(1) Economic disarmament covering all industry;
(2) Allied control of industry (including ship-building) with emphasis on restoration of light industries;
(3) Allied control of Japanese import and export trade with a view to fostering growth of essential consumer goods industries and giving effect to Allied reparations policy, having in mind also Japan's losses of overseas territory and the need to fit Japanese export trade into the postwar network of international economic relations;
(4) Reparations to be paid in kind as the Allies may determine.
We are mindful of the fact that Japan should not be allowed unrestricted economic expansion while the Allies carry the heavy burden of security. On the other hand we do not wish to prejudice the promotion of reforms by permitting the existence of mass unemployment and economic instability. We are utterly opposed to retention by the Zaibatsu of their monopoly of industry.
In regard to political objectives we are of course aware of the difficulty of obtaining precise agreement between the major Allied powers immediately concerned. For our part we are in agreement with the general statement in the United States draft (paragraph 3).  In the long run the best hope of success lies in encouraging popular influence on government in Japan. Essentially the task of replacing the domination of militarists, Zaibatsu and bureaucracy with a system of government responsive to popular needs is one for the Japanese people themselves. While it would be false to imagine that genuinely democratic forces in Japan will easily assert themselves after defeat it is in our view essential that democratic tendencies should be actively encouraged with a view to the emergence of a Japanese state capable ultimately of peaceful co-operation with the United Nations.
We support the proposal that in the initial stages the Supreme Allied Commander should assume complete authority. The Diet and all Japanese policy-making bodies should be suspended. We agree also with the principle that restrictions on the exercise of civil functions by Japanese should be relaxed as it becomes evident that this will promote the general policies outlined above. We agree with the United States proposals that there should be three periods of- (A) Severe military government;
(B) Close surveillance;
(C) Easing off of all controls.
The encouragement of Japanese activity in local government would be consistent with our attitude. Dissolution of all political parties is necessary but we would countenance new parties whose objects were compatible with the purposes of the United Nations.
Measures for public information and supervision of education should be compatible with the emergence of expression of public opinion.
Civil liberties would require legislative definition and protection by the military government. The judicial and police system contain obnoxious features which cannot be countenanced.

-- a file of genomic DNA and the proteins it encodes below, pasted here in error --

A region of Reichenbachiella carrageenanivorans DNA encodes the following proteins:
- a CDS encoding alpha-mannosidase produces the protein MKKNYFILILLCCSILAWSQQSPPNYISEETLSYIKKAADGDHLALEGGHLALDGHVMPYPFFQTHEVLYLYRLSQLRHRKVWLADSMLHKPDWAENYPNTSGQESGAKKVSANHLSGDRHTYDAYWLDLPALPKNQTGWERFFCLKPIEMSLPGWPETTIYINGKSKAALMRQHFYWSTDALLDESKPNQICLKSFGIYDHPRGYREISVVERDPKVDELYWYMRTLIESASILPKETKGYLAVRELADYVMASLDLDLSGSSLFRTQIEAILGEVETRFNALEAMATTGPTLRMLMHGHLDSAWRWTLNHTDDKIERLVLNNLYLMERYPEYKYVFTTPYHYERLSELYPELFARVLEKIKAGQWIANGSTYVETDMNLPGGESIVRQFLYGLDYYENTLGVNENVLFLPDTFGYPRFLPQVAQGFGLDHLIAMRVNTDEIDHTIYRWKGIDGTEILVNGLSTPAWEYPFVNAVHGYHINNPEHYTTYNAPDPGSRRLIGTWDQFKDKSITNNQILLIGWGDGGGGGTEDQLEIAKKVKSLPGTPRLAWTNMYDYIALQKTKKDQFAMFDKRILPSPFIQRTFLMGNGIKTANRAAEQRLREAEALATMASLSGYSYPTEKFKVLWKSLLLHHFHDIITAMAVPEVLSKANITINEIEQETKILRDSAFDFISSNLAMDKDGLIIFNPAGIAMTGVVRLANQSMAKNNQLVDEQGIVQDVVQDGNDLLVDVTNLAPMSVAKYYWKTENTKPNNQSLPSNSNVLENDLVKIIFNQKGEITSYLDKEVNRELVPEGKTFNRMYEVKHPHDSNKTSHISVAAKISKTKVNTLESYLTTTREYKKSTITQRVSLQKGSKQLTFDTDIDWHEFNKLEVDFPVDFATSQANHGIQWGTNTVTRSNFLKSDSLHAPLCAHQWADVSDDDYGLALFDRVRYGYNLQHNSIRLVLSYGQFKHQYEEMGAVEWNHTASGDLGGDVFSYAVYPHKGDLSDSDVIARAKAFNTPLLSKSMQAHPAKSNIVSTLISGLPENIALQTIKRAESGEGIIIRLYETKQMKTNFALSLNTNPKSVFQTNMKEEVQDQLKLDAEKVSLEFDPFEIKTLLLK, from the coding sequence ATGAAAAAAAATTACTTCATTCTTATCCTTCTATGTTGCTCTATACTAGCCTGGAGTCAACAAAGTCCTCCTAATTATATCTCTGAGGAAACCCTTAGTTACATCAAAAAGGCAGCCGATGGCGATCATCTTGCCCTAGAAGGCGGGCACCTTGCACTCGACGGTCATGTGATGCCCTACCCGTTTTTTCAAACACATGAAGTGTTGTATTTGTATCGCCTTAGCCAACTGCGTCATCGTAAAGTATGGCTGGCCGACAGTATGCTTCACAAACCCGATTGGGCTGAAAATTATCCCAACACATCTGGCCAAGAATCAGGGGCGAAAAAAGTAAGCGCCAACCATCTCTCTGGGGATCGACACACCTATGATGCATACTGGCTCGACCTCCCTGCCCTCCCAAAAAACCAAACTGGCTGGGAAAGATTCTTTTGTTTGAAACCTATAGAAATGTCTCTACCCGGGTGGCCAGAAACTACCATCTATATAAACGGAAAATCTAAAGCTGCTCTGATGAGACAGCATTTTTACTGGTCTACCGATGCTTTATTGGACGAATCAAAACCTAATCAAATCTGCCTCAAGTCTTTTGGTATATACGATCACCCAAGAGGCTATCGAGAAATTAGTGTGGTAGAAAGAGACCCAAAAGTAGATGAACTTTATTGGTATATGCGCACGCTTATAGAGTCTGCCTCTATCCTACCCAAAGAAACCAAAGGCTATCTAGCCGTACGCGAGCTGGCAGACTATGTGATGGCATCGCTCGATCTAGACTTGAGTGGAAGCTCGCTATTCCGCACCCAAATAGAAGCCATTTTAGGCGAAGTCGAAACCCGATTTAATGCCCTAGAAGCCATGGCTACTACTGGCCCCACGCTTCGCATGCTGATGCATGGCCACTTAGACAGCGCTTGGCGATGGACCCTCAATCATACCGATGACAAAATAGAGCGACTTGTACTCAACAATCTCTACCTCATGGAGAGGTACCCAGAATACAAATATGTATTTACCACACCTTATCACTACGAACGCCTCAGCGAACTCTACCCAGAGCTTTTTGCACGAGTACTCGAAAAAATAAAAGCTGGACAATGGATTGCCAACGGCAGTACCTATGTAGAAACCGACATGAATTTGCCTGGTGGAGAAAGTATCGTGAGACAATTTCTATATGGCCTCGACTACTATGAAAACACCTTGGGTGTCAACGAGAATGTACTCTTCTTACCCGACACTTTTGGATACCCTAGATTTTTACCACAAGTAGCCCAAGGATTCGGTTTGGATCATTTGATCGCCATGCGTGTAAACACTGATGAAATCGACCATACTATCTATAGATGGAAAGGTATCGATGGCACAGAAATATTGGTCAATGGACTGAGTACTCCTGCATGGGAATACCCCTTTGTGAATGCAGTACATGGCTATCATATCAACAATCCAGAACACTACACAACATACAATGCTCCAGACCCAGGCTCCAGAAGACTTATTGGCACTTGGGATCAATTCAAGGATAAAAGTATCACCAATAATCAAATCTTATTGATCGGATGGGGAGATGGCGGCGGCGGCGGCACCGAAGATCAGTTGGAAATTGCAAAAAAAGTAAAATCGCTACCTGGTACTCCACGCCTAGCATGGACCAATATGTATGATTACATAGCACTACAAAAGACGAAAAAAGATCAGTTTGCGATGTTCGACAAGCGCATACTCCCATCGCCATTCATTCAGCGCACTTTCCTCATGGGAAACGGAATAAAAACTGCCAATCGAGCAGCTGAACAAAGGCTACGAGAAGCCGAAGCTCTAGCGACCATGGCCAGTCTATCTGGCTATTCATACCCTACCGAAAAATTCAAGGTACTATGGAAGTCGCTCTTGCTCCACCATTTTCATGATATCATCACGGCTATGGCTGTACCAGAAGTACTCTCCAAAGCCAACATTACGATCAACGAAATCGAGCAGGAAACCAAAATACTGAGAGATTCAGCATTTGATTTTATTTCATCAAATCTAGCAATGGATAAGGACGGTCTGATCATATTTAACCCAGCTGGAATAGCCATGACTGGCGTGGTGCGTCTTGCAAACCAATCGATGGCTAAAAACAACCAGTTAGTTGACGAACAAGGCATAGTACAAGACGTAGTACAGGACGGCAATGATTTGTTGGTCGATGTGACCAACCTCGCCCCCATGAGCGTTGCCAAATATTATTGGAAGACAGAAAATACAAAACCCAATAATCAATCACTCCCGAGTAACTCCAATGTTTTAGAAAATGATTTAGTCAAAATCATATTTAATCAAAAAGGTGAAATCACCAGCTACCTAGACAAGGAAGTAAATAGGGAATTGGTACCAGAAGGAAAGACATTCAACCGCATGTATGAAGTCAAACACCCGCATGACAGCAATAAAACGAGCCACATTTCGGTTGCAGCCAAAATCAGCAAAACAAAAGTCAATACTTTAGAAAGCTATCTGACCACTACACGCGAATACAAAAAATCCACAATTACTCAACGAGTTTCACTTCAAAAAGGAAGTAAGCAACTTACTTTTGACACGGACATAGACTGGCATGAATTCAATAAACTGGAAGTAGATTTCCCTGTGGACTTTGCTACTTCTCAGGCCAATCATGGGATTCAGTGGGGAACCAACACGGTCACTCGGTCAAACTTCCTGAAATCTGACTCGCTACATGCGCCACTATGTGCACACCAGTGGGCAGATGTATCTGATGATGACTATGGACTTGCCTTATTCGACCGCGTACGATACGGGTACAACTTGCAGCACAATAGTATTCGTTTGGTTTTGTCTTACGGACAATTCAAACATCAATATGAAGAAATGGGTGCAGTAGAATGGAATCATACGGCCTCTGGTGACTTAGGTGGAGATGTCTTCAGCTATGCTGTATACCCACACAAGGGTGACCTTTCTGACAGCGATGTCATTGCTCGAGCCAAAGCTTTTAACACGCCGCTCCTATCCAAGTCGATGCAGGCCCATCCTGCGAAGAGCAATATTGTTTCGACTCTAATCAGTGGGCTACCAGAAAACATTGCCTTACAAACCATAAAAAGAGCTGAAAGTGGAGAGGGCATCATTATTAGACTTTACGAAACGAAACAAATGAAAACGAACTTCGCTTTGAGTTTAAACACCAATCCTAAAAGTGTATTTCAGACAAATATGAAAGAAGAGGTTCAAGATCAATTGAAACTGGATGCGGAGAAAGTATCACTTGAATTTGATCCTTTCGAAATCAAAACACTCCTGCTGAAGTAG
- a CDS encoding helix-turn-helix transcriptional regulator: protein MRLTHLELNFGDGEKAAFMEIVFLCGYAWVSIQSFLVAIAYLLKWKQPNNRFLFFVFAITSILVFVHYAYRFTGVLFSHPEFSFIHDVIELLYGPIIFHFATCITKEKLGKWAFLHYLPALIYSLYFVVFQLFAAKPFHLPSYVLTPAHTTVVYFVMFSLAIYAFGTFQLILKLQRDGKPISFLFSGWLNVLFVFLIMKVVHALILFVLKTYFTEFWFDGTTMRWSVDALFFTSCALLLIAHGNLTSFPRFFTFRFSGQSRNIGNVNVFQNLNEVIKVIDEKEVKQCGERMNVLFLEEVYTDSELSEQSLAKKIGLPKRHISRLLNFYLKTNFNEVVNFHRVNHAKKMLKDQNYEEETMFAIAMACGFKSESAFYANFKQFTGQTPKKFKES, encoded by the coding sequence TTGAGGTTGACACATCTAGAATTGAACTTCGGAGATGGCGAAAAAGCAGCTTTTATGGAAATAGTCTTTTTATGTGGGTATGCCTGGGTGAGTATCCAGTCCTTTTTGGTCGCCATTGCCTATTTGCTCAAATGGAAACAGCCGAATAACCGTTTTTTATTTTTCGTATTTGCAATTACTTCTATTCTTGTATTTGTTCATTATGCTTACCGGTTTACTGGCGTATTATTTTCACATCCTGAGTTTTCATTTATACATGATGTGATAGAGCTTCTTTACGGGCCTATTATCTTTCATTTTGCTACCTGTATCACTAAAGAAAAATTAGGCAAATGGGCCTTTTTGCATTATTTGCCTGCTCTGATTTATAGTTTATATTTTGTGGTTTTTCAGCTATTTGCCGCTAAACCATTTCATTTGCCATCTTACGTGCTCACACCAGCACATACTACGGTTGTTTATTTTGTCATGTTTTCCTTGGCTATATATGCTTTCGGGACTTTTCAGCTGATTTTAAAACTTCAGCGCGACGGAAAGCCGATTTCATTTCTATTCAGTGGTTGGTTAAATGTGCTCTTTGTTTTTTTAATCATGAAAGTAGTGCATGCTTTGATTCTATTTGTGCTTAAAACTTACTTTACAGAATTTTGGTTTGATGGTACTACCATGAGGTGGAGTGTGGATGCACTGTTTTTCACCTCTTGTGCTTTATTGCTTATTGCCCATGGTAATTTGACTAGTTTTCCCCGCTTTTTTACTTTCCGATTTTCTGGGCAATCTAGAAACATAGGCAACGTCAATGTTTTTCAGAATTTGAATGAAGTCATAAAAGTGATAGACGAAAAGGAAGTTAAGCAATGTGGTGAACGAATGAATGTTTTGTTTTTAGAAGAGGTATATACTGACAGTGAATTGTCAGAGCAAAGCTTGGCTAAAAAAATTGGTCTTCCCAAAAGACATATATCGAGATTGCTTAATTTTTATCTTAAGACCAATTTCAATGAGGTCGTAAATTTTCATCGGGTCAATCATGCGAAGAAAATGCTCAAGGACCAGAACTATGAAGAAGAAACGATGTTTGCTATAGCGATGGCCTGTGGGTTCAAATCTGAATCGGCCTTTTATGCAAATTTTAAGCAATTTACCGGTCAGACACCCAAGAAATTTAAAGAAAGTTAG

The Principle of freedom of worship raises the difficult question of State Shinto with its Emperor-worship and its militaristic associations.
We are not clear as to the position of the Emperor under the American proposals, i.e. whether it is proposed that the Emperor should be set aside completely or whether despite the suspension of his constitutional powers he might be used as a means of obtaining Japanese obedience to the decisions of the Military Government. The Foreign Office appears to favour retention of the Emperor's constitutional powers. We would insist that the Emperor, as head of the State and Commander-in-Chief of the Armed Forces, should be held responsible for Japan's acts of aggression and war crimes and would thus demand his removal. The future of the Imperial throne would be decided by the Japanese people as soon as conditions permit a freely determined decision. Political movements aiming at the abolition of the institution of the Emperor or his reduction to a constitutional Head of the State to be allowed freedom of organisation and propaganda.
Other points on which we are in a position to comment at present are as follows:-
(1) We would be irreconcilably opposed to the use in any capacity by the Allied Military Government of Japanese who have been prominent in any militaristic or fascistic movements or activities;
(2) Surrender terms to be signed by Emperor, military and Naval chiefs and principal Cabinet Ministers;
(3) Complete destruction or transfer of remnants of Japanese Navy, Air Force and military installations and material and surrender of Merchant Navy to Allied Nations, with proper share for Australia;
(4) Demobilisation of all service personnel, abolition of conscription, dissolution of Kempeitai (gendarmerie) and Tokkoka (Secret police), patriotic and secret societies and ex- servicemen's associations and prohibition of manufacture and carrying of weapons;
(5) There should be provisions safeguarding Allied Prisoners of War;
(6) There should be provisions regarding War Criminals including the Emperor;
(7) There should be provisions concerning Japanese Prisoners of War.